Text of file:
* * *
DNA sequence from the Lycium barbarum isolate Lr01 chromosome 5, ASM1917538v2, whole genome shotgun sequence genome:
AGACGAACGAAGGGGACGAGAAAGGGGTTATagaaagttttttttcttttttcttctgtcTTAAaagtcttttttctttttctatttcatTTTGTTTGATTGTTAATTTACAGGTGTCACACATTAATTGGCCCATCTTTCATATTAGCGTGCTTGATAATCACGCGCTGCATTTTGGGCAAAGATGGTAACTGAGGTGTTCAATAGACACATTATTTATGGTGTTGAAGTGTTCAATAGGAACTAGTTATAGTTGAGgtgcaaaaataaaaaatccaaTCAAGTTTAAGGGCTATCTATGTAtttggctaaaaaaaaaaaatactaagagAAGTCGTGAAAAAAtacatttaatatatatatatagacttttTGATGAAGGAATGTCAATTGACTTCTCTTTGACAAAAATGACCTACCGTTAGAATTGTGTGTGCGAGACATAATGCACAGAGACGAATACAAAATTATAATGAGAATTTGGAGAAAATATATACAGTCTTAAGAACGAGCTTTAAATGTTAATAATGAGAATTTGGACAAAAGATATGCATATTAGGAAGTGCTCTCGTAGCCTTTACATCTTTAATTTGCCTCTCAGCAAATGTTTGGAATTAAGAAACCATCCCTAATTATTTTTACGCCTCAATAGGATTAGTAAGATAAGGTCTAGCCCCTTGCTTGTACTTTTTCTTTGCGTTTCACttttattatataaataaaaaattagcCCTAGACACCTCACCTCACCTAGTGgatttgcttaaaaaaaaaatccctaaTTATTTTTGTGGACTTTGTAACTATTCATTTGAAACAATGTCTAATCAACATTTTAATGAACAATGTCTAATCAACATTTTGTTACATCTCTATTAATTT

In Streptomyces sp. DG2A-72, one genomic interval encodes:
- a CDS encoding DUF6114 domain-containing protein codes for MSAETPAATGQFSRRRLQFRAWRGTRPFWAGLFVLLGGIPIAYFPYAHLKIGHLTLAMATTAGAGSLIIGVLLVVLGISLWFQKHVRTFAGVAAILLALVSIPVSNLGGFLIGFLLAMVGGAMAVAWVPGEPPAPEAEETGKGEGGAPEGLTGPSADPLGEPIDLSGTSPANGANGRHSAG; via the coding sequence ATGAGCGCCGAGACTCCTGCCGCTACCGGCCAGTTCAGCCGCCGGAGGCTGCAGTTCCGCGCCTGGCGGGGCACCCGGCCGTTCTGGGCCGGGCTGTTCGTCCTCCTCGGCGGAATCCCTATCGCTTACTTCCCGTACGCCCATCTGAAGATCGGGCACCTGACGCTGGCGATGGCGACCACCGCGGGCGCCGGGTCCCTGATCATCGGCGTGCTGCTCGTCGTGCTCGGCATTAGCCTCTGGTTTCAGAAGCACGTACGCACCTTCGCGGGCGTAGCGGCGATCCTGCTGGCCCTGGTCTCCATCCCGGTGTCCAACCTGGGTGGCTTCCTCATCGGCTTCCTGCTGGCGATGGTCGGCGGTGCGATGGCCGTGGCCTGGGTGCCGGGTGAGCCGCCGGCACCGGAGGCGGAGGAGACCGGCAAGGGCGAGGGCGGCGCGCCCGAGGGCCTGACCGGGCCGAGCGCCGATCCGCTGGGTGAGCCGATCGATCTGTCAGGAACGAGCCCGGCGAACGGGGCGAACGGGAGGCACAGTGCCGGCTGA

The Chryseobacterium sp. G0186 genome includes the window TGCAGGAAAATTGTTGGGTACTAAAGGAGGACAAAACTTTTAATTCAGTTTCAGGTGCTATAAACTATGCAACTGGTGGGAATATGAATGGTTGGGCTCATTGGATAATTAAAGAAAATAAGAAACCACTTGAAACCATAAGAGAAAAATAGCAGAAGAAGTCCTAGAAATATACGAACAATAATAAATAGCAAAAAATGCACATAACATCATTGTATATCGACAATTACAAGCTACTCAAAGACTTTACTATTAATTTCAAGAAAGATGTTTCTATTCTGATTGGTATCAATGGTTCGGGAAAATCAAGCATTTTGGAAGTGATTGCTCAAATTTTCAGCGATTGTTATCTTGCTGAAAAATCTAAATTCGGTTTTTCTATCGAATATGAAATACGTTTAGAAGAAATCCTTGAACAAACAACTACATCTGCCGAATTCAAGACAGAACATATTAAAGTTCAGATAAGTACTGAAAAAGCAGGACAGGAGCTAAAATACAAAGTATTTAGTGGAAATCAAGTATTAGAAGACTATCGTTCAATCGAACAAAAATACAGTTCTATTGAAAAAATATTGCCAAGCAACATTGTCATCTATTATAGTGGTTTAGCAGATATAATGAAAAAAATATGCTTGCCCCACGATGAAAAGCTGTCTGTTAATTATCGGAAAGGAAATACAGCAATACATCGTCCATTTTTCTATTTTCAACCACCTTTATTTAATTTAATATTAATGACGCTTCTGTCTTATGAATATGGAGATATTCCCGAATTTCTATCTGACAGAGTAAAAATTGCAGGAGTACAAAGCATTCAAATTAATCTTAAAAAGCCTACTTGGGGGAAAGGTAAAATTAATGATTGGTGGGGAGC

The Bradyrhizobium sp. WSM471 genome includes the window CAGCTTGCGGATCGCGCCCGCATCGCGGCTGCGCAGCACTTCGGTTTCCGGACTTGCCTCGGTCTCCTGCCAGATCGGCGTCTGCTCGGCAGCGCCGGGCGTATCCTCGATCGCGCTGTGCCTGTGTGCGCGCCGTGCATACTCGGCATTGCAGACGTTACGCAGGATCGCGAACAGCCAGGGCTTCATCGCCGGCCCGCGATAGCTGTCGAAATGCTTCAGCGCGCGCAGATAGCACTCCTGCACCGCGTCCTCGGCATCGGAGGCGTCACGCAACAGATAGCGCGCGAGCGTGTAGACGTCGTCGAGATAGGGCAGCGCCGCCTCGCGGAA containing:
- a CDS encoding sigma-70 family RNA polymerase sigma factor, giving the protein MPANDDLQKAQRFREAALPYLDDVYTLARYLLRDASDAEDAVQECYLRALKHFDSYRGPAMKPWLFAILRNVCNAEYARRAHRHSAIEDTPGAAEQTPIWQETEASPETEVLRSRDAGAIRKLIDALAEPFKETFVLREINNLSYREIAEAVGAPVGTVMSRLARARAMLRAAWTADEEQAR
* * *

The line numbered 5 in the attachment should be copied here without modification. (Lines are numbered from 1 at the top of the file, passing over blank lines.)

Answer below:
The Chryseobacterium sp. G0186 genome includes the window TGCAGGAAAATTGTTGGGTACTAAAGGAGGACAAAACTTTTAATTCAGTTTCAGGTGCTATAAACTATGCAACTGGTGGGAATATGAATGGTTGGGCTCATTGGATAATTAAAGAAAATAAGAAACCACTTGAAACCATAAGAGAAAAATAGCAGAAGAAGTCCTAGAAATATACGAACAATAATAAATAGCAAAAAATGCACATAACATCATTGTATATCGACAATTACAAGCTACTCAAAGACTTTACTATTAATTTCAAGAAAGATGTTTCTATTCTGATTGGTATCAATGGTTCGGGAAAATCAAGCATTTTGGAAGTGATTGCTCAAATTTTCAGCGATTGTTATCTTGCTGAAAAATCTAAATTCGGTTTTTCTATCGAATATGAAATACGTTTAGAAGAAATCCTTGAACAAACAACTACATCTGCCGAATTCAAGACAGAACATATTAAAGTTCAGATAAGTACTGAAAAAGCAGGACAGGAGCTAAAATACAAAGTATTTAGTGGAAATCAAGTATTAGAAGACTATCGTTCAATCGAACAAAAATACAGTTCTATTGAAAAAATATTGCCAAGCAACATTGTCATCTATTATAGTGGTTTAGCAGATATAATGAAAAAAATATGCTTGCCCCACGATGAAAAGCTGTCTGTTAATTATCGGAAAGGAAATACAGCAATACATCGTCCATTTTTCTATTTTCAACCACCTTTATTTAATTTAATATTAATGACGCTTCTGTCTTATGAATATGGAGATATTCCCGAATTTCTATCTGACAGAGTAAAAATTGCAGGAGTACAAAGCATTCAAATTAATCTTAAAAAGCCTACTTGGGGGAAAGGTAAAATTAATGATTGGTGGGGAGC